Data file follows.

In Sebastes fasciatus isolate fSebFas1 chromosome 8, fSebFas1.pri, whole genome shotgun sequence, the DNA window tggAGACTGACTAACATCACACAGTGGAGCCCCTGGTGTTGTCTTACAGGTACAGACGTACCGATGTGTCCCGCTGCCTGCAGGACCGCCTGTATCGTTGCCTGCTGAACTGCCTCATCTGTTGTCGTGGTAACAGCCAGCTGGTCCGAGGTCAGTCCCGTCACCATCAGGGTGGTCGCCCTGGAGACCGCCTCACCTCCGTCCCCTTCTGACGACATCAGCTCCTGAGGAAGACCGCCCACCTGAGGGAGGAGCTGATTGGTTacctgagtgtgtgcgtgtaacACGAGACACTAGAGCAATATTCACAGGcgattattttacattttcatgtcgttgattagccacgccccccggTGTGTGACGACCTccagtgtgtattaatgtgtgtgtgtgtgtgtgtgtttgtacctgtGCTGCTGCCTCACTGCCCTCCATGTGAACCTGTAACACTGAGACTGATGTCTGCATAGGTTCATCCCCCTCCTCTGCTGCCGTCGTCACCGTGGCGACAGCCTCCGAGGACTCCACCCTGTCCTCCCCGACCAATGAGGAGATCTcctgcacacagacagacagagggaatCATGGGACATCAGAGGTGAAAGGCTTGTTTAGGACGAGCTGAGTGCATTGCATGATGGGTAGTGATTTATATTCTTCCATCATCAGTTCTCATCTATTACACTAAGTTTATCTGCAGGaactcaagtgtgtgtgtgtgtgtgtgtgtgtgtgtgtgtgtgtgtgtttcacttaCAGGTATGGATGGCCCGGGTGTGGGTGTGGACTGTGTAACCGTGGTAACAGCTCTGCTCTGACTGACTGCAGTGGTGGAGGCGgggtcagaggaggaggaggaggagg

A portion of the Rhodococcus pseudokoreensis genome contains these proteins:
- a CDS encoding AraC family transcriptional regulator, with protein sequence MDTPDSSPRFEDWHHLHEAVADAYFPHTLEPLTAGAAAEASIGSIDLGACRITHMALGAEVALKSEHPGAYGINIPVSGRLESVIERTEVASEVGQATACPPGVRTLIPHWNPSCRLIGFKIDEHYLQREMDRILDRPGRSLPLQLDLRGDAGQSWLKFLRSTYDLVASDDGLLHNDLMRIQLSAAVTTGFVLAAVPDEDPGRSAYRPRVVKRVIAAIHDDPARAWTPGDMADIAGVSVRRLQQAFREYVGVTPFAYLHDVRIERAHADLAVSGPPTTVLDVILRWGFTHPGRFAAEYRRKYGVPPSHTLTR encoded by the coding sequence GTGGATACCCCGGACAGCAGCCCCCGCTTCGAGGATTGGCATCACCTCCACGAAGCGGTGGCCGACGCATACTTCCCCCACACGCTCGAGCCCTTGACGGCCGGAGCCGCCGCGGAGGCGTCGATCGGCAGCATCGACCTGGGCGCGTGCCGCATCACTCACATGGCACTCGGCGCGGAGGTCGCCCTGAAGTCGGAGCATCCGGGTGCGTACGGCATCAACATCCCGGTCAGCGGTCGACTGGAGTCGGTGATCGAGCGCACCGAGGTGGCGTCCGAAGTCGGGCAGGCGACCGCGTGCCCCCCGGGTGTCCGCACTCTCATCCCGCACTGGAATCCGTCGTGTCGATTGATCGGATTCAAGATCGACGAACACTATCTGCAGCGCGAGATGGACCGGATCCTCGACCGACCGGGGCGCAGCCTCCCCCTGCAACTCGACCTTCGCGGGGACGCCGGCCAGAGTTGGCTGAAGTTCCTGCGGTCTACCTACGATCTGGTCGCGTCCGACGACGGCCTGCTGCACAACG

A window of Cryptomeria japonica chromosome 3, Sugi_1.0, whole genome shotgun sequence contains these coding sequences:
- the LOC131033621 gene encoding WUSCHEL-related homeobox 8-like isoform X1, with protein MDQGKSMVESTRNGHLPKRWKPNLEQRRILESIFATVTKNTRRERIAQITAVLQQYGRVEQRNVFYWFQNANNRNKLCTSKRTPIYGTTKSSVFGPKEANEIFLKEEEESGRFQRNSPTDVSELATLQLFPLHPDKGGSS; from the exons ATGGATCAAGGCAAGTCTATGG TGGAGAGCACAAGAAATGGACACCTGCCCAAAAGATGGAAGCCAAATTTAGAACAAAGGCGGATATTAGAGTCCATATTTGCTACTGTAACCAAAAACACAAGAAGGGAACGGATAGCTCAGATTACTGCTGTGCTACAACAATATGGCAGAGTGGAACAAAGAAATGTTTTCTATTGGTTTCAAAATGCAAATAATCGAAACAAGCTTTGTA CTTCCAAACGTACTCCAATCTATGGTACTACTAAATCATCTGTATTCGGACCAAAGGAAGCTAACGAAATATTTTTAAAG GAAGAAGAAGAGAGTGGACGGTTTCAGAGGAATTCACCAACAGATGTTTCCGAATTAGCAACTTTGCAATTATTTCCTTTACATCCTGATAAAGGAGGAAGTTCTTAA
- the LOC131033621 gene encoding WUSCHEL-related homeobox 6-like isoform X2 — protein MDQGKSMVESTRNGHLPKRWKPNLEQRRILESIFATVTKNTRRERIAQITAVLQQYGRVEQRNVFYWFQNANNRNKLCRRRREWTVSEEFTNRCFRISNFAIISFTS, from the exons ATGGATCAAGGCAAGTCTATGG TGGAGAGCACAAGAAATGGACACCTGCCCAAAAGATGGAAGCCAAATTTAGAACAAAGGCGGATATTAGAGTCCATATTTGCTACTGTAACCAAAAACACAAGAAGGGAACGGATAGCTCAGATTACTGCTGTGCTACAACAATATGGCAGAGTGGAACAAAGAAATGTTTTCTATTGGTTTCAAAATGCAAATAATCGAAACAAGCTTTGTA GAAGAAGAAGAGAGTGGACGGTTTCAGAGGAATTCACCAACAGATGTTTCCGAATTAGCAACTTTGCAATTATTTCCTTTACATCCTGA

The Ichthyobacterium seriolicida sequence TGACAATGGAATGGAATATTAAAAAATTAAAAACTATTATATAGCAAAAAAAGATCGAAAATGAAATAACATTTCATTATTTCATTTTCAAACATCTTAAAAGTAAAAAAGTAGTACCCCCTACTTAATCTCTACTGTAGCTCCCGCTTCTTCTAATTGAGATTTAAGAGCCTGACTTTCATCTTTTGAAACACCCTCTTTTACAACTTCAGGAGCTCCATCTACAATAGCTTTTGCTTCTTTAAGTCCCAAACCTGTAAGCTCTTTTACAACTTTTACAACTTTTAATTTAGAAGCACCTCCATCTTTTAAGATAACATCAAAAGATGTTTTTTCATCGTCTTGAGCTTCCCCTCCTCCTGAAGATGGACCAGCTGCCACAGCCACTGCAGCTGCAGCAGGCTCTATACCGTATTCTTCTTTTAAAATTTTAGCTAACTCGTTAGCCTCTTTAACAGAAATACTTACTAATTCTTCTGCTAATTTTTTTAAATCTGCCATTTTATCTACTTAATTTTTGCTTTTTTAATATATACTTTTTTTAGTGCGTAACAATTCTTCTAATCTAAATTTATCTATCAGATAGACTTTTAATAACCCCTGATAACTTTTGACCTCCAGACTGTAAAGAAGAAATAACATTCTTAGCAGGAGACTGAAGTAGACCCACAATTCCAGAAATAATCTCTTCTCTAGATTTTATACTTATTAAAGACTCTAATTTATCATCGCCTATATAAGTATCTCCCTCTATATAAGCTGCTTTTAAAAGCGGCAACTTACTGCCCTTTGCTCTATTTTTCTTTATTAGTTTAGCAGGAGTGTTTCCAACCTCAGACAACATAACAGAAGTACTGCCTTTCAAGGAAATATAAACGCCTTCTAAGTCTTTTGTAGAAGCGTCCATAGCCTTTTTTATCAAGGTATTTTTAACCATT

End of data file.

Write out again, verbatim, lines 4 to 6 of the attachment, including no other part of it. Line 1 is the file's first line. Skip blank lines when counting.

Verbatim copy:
A window of Cryptomeria japonica chromosome 3, Sugi_1.0, whole genome shotgun sequence contains these coding sequences:
- the LOC131033621 gene encoding WUSCHEL-related homeobox 8-like isoform X1, with protein MDQGKSMVESTRNGHLPKRWKPNLEQRRILESIFATVTKNTRRERIAQITAVLQQYGRVEQRNVFYWFQNANNRNKLCTSKRTPIYGTTKSSVFGPKEANEIFLKEEEESGRFQRNSPTDVSELATLQLFPLHPDKGGSS; from the exons ATGGATCAAGGCAAGTCTATGG TGGAGAGCACAAGAAATGGACACCTGCCCAAAAGATGGAAGCCAAATTTAGAACAAAGGCGGATATTAGAGTCCATATTTGCTACTGTAACCAAAAACACAAGAAGGGAACGGATAGCTCAGATTACTGCTGTGCTACAACAATATGGCAGAGTGGAACAAAGAAATGTTTTCTATTGGTTTCAAAATGCAAATAATCGAAACAAGCTTTGTA CTTCCAAACGTACTCCAATCTATGGTACTACTAAATCATCTGTATTCGGACCAAAGGAAGCTAACGAAATATTTTTAAAG GAAGAAGAAGAGAGTGGACGGTTTCAGAGGAATTCACCAACAGATGTTTCCGAATTAGCAACTTTGCAATTATTTCCTTTACATCCTGATAAAGGAGGAAGTTCTTAA
- the LOC131033621 gene encoding WUSCHEL-related homeobox 6-like isoform X2 — protein MDQGKSMVESTRNGHLPKRWKPNLEQRRILESIFATVTKNTRRERIAQITAVLQQYGRVEQRNVFYWFQNANNRNKLCRRRREWTVSEEFTNRCFRISNFAIISFTS, from the exons ATGGATCAAGGCAAGTCTATGG TGGAGAGCACAAGAAATGGACACCTGCCCAAAAGATGGAAGCCAAATTTAGAACAAAGGCGGATATTAGAGTCCATATTTGCTACTGTAACCAAAAACACAAGAAGGGAACGGATAGCTCAGATTACTGCTGTGCTACAACAATATGGCAGAGTGGAACAAAGAAATGTTTTCTATTGGTTTCAAAATGCAAATAATCGAAACAAGCTTTGTA GAAGAAGAAGAGAGTGGACGGTTTCAGAGGAATTCACCAACAGATGTTTCCGAATTAGCAACTTTGCAATTATTTCCTTTACATCCTGA